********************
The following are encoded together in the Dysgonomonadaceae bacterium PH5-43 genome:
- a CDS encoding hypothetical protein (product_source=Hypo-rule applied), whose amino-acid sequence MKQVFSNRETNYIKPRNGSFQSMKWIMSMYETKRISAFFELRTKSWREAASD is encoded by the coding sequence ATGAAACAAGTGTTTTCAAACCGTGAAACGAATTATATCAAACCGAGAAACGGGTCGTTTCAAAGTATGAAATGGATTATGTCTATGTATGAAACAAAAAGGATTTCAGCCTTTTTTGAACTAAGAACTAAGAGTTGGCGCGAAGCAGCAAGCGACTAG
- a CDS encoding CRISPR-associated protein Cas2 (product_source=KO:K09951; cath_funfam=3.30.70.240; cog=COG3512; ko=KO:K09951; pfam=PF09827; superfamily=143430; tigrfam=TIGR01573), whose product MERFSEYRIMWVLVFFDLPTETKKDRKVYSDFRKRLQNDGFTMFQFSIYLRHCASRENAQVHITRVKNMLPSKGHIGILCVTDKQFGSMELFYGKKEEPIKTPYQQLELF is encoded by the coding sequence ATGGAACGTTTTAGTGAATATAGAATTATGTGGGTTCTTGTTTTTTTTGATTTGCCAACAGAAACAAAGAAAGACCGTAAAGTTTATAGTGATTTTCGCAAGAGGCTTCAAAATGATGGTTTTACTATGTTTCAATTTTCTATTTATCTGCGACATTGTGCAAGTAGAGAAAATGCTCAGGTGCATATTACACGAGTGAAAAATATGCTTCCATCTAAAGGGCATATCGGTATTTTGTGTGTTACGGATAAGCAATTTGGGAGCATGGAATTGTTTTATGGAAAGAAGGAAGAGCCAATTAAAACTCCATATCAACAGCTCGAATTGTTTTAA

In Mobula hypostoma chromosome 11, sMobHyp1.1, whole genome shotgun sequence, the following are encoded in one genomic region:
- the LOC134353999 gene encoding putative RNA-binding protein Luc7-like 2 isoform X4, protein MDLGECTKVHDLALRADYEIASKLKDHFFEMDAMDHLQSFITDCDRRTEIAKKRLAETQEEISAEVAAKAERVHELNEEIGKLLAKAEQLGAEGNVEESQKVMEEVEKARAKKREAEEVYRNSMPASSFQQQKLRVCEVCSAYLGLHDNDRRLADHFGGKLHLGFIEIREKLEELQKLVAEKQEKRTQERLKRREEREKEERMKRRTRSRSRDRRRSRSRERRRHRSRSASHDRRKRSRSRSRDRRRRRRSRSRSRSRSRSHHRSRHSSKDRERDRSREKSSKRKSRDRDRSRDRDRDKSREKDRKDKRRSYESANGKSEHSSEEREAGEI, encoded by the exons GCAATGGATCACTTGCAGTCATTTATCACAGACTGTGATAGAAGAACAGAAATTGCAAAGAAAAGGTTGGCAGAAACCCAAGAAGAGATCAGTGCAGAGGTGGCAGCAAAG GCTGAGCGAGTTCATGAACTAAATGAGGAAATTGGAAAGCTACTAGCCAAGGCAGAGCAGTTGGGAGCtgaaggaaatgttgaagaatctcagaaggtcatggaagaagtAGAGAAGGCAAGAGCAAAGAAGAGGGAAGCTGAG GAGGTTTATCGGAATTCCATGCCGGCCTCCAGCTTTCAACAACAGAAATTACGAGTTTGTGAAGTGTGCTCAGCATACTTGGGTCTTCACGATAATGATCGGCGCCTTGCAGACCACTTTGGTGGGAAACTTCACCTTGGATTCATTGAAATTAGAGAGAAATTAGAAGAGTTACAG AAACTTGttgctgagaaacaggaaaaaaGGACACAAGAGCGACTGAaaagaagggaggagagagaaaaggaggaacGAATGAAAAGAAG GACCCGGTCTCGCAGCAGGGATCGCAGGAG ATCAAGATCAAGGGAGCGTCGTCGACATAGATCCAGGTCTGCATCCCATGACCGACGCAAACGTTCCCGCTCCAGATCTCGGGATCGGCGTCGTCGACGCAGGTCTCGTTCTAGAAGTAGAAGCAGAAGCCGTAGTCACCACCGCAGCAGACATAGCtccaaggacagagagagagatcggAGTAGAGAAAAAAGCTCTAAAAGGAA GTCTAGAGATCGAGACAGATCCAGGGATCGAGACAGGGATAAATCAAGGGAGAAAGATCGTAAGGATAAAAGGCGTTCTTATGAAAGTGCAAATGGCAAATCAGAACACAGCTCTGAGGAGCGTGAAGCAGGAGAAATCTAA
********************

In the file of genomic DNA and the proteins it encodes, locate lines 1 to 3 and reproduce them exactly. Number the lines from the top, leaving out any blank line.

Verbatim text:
The following are encoded together in the Dysgonomonadaceae bacterium PH5-43 genome:
- a CDS encoding hypothetical protein (product_source=Hypo-rule applied), whose amino-acid sequence MKQVFSNRETNYIKPRNGSFQSMKWIMSMYETKRISAFFELRTKSWREAASD is encoded by the coding sequence ATGAAACAAGTGTTTTCAAACCGTGAAACGAATTATATCAAACCGAGAAACGGGTCGTTTCAAAGTATGAAATGGATTATGTCTATGTATGAAACAAAAAGGATTTCAGCCTTTTTTGAACTAAGAACTAAGAGTTGGCGCGAAGCAGCAAGCGACTAG
- a CDS encoding CRISPR-associated protein Cas2 (product_source=KO:K09951; cath_funfam=3.30.70.240; cog=COG3512; ko=KO:K09951; pfam=PF09827; superfamily=143430; tigrfam=TIGR01573), whose product MERFSEYRIMWVLVFFDLPTETKKDRKVYSDFRKRLQNDGFTMFQFSIYLRHCASRENAQVHITRVKNMLPSKGHIGILCVTDKQFGSMELFYGKKEEPIKTPYQQLELF is encoded by the coding sequence ATGGAACGTTTTAGTGAATATAGAATTATGTGGGTTCTTGTTTTTTTTGATTTGCCAACAGAAACAAAGAAAGACCGTAAAGTTTATAGTGATTTTCGCAAGAGGCTTCAAAATGATGGTTTTACTATGTTTCAATTTTCTATTTATCTGCGACATTGTGCAAGTAGAGAAAATGCTCAGGTGCATATTACACGAGTGAAAAATATGCTTCCATCTAAAGGGCATATCGGTATTTTGTGTGTTACGGATAAGCAATTTGGGAGCATGGAATTGTTTTATGGAAAGAAGGAAGAGCCAATTAAAACTCCATATCAACAGCTCGAATTGTTTTAA